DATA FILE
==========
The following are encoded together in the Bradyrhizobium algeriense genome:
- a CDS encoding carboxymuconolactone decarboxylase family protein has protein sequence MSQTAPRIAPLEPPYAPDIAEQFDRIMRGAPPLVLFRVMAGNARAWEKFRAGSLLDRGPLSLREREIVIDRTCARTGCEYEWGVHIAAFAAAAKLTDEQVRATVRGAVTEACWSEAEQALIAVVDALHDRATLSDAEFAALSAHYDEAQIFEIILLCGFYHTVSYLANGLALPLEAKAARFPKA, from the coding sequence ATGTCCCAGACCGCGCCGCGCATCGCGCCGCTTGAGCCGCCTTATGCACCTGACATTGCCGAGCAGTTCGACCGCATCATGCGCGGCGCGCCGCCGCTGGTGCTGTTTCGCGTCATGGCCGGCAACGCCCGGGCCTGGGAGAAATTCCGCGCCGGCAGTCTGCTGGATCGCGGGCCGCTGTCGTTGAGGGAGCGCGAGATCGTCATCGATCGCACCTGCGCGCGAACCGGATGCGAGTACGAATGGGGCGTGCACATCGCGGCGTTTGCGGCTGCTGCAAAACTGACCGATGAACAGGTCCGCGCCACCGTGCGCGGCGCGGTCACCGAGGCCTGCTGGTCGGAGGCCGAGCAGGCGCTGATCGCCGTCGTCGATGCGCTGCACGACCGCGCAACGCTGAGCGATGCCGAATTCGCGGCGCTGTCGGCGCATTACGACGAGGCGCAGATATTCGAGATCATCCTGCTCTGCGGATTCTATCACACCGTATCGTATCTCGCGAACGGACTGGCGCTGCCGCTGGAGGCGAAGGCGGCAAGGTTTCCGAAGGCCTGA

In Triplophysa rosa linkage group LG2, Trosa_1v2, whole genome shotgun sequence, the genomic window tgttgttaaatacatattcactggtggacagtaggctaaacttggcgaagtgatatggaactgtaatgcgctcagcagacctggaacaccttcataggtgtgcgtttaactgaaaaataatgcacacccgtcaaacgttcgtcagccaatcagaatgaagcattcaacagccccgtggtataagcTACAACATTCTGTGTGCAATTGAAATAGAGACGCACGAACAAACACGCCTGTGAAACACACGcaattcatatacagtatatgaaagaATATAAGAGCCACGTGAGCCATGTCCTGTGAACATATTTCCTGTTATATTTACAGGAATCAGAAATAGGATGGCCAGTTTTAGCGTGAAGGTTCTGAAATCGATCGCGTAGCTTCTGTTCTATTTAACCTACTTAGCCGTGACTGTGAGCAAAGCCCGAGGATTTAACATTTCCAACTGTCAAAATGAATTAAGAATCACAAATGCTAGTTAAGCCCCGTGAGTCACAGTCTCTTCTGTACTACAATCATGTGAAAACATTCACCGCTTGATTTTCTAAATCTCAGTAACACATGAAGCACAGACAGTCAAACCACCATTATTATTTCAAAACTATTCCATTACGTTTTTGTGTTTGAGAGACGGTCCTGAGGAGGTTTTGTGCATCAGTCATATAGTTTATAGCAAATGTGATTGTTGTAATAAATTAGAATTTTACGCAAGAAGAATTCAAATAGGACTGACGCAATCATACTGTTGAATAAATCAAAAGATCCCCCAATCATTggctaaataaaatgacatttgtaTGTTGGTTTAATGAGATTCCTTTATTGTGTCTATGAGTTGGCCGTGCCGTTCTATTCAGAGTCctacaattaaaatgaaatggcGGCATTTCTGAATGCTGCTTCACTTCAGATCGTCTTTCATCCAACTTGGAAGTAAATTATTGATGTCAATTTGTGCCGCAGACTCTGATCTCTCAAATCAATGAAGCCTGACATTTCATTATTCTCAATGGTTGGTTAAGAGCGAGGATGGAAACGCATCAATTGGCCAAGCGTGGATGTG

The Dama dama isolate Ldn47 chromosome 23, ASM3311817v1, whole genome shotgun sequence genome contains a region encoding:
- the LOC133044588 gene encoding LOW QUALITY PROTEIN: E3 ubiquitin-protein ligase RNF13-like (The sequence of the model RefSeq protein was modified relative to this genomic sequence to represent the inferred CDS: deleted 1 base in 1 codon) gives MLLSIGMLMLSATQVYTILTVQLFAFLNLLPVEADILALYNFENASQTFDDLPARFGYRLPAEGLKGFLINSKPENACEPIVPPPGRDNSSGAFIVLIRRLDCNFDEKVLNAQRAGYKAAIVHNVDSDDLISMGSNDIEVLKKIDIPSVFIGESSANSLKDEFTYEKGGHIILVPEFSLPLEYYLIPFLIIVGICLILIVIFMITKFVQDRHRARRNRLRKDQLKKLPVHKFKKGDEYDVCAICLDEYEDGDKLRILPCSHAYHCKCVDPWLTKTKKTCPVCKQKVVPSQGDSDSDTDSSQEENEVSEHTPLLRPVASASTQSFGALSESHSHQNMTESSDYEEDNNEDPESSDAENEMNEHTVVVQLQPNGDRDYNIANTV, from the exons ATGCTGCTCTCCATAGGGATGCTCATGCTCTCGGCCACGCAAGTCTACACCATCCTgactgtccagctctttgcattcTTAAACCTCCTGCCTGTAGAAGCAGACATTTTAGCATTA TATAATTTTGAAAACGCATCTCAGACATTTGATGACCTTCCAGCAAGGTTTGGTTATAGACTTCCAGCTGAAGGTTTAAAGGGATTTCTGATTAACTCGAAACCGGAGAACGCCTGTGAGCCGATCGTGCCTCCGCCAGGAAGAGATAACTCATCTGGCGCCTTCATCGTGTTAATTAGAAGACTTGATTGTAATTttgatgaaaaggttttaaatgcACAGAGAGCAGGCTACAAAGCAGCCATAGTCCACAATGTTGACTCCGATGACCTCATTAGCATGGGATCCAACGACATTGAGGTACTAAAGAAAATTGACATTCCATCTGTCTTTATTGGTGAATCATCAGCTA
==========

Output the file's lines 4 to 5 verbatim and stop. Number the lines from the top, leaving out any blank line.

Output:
The Dama dama isolate Ldn47 chromosome 23, ASM3311817v1, whole genome shotgun sequence genome contains a region encoding:
- the LOC133044588 gene encoding LOW QUALITY PROTEIN: E3 ubiquitin-protein ligase RNF13-like (The sequence of the model RefSeq protein was modified relative to this genomic sequence to represent the inferred CDS: deleted 1 base in 1 codon) gives MLLSIGMLMLSATQVYTILTVQLFAFLNLLPVEADILALYNFENASQTFDDLPARFGYRLPAEGLKGFLINSKPENACEPIVPPPGRDNSSGAFIVLIRRLDCNFDEKVLNAQRAGYKAAIVHNVDSDDLISMGSNDIEVLKKIDIPSVFIGESSANSLKDEFTYEKGGHIILVPEFSLPLEYYLIPFLIIVGICLILIVIFMITKFVQDRHRARRNRLRKDQLKKLPVHKFKKGDEYDVCAICLDEYEDGDKLRILPCSHAYHCKCVDPWLTKTKKTCPVCKQKVVPSQGDSDSDTDSSQEENEVSEHTPLLRPVASASTQSFGALSESHSHQNMTESSDYEEDNNEDPESSDAENEMNEHTVVVQLQPNGDRDYNIANTV, from the exons ATGCTGCTCTCCATAGGGATGCTCATGCTCTCGGCCACGCAAGTCTACACCATCCTgactgtccagctctttgcattcTTAAACCTCCTGCCTGTAGAAGCAGACATTTTAGCATTA TATAATTTTGAAAACGCATCTCAGACATTTGATGACCTTCCAGCAAGGTTTGGTTATAGACTTCCAGCTGAAGGTTTAAAGGGATTTCTGATTAACTCGAAACCGGAGAACGCCTGTGAGCCGATCGTGCCTCCGCCAGGAAGAGATAACTCATCTGGCGCCTTCATCGTGTTAATTAGAAGACTTGATTGTAATTttgatgaaaaggttttaaatgcACAGAGAGCAGGCTACAAAGCAGCCATAGTCCACAATGTTGACTCCGATGACCTCATTAGCATGGGATCCAACGACATTGAGGTACTAAAGAAAATTGACATTCCATCTGTCTTTATTGGTGAATCATCAGCTA